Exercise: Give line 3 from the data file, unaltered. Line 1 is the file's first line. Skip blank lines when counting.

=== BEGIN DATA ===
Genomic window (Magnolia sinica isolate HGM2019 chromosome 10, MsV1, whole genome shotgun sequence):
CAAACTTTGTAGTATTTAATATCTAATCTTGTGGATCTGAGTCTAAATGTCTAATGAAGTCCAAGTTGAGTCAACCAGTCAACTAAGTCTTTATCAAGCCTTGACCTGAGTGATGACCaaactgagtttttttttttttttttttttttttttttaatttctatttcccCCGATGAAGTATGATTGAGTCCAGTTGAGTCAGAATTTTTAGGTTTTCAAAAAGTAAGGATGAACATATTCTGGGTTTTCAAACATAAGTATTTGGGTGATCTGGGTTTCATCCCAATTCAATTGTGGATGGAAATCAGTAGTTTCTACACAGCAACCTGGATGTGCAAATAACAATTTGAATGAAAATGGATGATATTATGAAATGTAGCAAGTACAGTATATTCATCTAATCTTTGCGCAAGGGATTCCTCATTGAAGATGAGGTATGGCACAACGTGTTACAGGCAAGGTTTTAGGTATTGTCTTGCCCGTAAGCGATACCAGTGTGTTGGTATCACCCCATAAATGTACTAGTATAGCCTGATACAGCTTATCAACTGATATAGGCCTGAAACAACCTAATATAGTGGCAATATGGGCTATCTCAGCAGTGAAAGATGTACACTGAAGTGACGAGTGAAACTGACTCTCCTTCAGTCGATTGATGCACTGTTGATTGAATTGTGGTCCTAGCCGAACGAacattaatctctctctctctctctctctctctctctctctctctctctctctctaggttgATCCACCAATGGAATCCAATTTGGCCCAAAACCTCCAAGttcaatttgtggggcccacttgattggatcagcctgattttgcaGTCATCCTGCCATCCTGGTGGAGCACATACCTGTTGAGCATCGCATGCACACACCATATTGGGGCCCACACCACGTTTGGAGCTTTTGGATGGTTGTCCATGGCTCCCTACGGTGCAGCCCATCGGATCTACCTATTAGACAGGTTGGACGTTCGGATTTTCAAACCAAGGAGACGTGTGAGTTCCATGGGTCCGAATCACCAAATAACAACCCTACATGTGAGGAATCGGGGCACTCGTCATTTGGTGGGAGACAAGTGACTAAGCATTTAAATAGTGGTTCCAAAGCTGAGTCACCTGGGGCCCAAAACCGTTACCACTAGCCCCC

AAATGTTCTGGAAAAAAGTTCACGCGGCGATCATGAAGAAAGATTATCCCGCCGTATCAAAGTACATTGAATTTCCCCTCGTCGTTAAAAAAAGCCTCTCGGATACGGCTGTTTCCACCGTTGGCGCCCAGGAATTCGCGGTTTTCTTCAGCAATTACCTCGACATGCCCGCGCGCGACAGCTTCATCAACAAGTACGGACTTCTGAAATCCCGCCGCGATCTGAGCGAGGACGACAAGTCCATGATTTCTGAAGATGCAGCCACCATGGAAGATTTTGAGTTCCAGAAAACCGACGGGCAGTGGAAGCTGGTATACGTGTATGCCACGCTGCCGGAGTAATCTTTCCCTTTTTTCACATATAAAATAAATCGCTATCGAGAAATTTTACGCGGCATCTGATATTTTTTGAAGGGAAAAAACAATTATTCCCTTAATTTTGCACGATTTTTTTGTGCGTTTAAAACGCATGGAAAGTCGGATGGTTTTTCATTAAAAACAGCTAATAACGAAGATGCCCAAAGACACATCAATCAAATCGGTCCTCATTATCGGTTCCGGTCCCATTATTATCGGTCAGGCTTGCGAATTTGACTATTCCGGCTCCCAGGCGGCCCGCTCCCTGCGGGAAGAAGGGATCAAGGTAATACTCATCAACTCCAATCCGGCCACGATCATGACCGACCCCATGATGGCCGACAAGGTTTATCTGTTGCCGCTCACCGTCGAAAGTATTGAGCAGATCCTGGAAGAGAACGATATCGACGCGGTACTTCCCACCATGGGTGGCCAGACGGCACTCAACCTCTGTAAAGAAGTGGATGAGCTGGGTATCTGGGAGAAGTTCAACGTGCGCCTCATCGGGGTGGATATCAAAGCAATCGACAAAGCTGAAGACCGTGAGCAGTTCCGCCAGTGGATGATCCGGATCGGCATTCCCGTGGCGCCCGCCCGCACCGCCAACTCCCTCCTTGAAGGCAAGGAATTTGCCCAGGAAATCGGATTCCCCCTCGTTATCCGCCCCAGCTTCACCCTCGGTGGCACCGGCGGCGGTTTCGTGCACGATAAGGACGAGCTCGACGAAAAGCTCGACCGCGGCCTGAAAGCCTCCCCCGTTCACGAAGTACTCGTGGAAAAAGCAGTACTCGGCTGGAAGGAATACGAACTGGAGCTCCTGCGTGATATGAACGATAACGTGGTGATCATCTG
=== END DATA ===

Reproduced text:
AAATGTTCTGGAAAAAAGTTCACGCGGCGATCATGAAGAAAGATTATCCCGCCGTATCAAAGTACATTGAATTTCCCCTCGTCGTTAAAAAAAGCCTCTCGGATACGGCTGTTTCCACCGTTGGCGCCCAGGAATTCGCGGTTTTCTTCAGCAATTACCTCGACATGCCCGCGCGCGACAGCTTCATCAACAAGTACGGACTTCTGAAATCCCGCCGCGATCTGAGCGAGGACGACAAGTCCATGATTTCTGAAGATGCAGCCACCATGGAAGATTTTGAGTTCCAGAAAACCGACGGGCAGTGGAAGCTGGTATACGTGTATGCCACGCTGCCGGAGTAATCTTTCCCTTTTTTCACATATAAAATAAATCGCTATCGAGAAATTTTACGCGGCATCTGATATTTTTTGAAGGGAAAAAACAATTATTCCCTTAATTTTGCACGATTTTTTTGTGCGTTTAAAACGCATGGAAAGTCGGATGGTTTTTCATTAAAAACAGCTAATAACGAAGATGCCCAAAGACACATCAATCAAATCGGTCCTCATTATCGGTTCCGGTCCCATTATTATCGGTCAGGCTTGCGAATTTGACTATTCCGGCTCCCAGGCGGCCCGCTCCCTGCGGGAAGAAGGGATCAAGGTAATACTCATCAACTCCAATCCGGCCACGATCATGACCGACCCCATGATGGCCGACAAGGTTTATCTGTTGCCGCTCACCGTCGAAAGTATTGAGCAGATCCTGGAAGAGAACGATATCGACGCGGTACTTCCCACCATGGGTGGCCAGACGGCACTCAACCTCTGTAAAGAAGTGGATGAGCTGGGTATCTGGGAGAAGTTCAACGTGCGCCTCATCGGGGTGGATATCAAAGCAATCGACAAAGCTGAAGACCGTGAGCAGTTCCGCCAGTGGATGATCCGGATCGGCATTCCCGTGGCGCCCGCCCGCACCGCCAACTCCCTCCTTGAAGGCAAGGAATTTGCCCAGGAAATCGGATTCCCCCTCGTTATCCGCCCCAGCTTCACCCTCGGTGGCACCGGCGGCGGTTTCGTGCACGATAAGGACGAGCTCGACGAAAAGCTCGACCGCGGCCTGAAAGCCTCCCCCGTTCACGAAGTACTCGTGGAAAAAGCAGTACTCGGCTGGAAGGAATACGAACTGGAGCTCCTGCGTGATATGAACGATAACGTGGTGATCATCTG